Nutrition Curator
musings & recipes.jpg





We are living in the anti-diet era, and I for one am thrilled. Diets have notoriously been associated with unhealthy weight loss, yo-yo dieting, intense weight fluctuations, and even eating disorders.  

Now, we find ourselves being told to just “eat intuitively” and “listen our hunger cues.” But the issue is that for most people, these words have little meaning and are therefore of little help. If you don’t actually know what a “hunger cue” is, how are you supposed to listen to it?

My job as a dietitian is to take those seemingly intangible ideas and give you the tools to grasp them. This way, you can make them part of your life and eating habits. So below, I am giving you my 5 tips to begin your intuitive eating journey.

1. Sit down when you’re eating.

Becoming more mindful of how we eat is a big part of eating intuitively, and you would be surprised how much we mindlessly consume standing up. Whether it is having a few slices of turkey as you make your child’s sandwich or quickly inhaling a breakfast bar on the way to work, eating standing up is an issue for many. Unfortunately, the calories we consume standing up count just as much as the ones we consume sitting. The sad part is, we definitely don’t enjoy them as much. So the next time you go to put something in your mouth, try sitting down.  

2. Eat half of what’s on your plate, then consider having more.

How many times during our meal do we stop and assess how we are feeling? In theory, there should be a marked difference between how hungry we are at our first bite versus halfway through the meal. By taking note of these feelings, we can begin to identify the differences between our varying hunger levels. This is the first step to learning how to listen to those “hunger cues” we never really felt before.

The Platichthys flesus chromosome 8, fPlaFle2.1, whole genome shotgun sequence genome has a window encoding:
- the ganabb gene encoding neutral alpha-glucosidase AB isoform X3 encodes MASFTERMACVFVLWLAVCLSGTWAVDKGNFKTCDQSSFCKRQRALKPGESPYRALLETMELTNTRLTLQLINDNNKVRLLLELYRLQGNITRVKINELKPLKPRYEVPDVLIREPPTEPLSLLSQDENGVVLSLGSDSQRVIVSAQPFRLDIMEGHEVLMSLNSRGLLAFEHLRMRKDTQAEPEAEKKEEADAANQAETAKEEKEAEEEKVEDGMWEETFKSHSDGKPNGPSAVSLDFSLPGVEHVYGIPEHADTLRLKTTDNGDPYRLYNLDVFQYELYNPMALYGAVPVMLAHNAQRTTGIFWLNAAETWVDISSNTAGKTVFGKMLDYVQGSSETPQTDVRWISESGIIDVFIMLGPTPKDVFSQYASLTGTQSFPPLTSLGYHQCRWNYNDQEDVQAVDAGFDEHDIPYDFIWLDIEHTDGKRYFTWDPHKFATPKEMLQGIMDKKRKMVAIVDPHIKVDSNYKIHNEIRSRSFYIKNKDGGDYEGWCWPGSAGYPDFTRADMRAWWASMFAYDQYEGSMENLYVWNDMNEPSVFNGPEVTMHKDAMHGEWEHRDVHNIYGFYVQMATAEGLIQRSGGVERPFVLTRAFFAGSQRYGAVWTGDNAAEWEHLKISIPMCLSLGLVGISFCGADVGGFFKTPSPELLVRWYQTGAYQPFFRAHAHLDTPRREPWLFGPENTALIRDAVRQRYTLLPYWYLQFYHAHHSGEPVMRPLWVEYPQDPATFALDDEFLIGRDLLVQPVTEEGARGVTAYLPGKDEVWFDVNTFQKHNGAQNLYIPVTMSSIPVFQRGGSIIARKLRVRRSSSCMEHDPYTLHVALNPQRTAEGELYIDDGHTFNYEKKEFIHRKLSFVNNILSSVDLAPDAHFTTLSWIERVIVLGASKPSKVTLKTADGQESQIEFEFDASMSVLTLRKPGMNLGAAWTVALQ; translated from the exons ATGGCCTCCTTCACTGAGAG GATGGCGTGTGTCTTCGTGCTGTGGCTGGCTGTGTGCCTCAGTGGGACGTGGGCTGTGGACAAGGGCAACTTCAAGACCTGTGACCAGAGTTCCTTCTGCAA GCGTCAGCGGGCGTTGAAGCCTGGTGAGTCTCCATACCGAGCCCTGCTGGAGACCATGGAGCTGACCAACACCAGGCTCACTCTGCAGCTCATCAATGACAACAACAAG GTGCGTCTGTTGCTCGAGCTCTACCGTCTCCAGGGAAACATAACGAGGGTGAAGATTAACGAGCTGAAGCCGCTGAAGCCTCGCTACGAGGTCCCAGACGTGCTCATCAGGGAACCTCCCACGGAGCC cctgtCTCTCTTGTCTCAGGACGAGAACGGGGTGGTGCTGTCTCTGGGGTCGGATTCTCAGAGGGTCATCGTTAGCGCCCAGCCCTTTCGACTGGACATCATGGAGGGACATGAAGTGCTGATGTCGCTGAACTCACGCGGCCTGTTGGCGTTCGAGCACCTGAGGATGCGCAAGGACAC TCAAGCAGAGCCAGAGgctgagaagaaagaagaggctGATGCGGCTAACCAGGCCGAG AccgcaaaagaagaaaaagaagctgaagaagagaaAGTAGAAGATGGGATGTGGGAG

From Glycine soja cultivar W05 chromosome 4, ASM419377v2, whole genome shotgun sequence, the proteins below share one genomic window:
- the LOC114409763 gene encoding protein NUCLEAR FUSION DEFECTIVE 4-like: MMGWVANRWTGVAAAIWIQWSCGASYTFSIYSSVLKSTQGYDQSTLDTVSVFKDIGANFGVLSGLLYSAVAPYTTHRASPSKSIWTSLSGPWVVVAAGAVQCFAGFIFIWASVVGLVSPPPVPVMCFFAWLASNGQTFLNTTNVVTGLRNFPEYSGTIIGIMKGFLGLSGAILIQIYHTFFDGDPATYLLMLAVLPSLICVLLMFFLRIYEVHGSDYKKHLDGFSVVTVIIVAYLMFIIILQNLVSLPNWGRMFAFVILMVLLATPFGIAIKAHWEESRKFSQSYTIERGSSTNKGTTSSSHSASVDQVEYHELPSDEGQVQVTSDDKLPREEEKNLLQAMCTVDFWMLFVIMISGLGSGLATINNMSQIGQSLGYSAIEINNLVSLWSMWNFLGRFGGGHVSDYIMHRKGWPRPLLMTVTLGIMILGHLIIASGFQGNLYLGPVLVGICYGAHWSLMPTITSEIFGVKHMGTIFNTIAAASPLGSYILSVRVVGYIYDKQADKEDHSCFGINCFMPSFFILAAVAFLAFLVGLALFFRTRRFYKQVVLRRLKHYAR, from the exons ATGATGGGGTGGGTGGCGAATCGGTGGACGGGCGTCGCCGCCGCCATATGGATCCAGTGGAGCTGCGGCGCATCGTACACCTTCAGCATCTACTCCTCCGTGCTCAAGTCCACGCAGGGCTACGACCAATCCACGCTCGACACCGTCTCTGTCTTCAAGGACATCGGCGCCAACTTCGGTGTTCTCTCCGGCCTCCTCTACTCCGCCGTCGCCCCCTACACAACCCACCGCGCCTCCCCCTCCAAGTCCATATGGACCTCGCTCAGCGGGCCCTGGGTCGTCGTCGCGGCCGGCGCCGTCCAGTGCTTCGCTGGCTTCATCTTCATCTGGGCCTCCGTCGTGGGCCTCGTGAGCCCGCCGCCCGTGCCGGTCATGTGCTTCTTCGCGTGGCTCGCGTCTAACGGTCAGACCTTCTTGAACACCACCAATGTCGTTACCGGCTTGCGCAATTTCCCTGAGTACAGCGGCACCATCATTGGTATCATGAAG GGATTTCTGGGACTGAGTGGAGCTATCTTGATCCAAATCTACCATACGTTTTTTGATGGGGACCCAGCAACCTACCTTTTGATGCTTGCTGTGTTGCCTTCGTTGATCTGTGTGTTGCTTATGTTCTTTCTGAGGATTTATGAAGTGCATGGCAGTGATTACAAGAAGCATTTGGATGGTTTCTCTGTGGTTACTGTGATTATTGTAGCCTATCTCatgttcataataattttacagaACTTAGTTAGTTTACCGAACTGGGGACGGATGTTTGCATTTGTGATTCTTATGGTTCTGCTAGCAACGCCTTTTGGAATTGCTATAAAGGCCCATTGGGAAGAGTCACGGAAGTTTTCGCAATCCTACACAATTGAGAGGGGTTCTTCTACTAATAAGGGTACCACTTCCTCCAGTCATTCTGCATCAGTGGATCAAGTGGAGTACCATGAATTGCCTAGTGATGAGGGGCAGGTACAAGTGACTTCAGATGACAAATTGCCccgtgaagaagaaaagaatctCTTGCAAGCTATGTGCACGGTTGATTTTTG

3. Leave the last bite.

If you are a member of the “clean plate club” you are not alone. Growing up you may have been told to “finish what’s on your plate” whether you were hungry or not. But as we know, eating past the point of fullness likely means we are taking in more than we need. (read: weight gain) Furthermore, eating for the sake of finishing our plate blurs the lines between real hunger and mere appetite. (read: misunderstanding “hunger cues”) Getting comfortable with leaving a bite uneaten will train your mind to eat because you are hungry, not because food is in front of you.

4. Listen to your food cravings

A big part of traditional “dieting” is demonizing certain foods. However, once we do that, we suddenly desire those foods more. By allowing ourselves to listen to our cravings, we naturally temper them. This is because our relationship with food is less repressed. When we go to indulge we treat it like any other dining experience: we listen to our hunger cues (if we want dessert, we leave room for it); we eat sitting down (if we are indulging, we want to enjoy it); and maybe we even leave that last bite (because we know there is always next time). Getting rid of the rules around what we can and cannot eat automatically lends itself to a more relaxed and intuitive outlook towards food.

5. Keep a food journal

Keeping a food journal can help us pick up on habits that are contrary to intuitive eating. For example, you may read your food journal and find that after dinner you tend to snack on your couch till you go to bed. If so, ask yourself how much of that snacking is intuitive versus habit. If you are sufficiently full from dinner and only eat after out of habit, try having a cup of herbal tea instead. Disrupting those mindless eating tendencies with healthier practices can seem daunting, but it can make all the difference.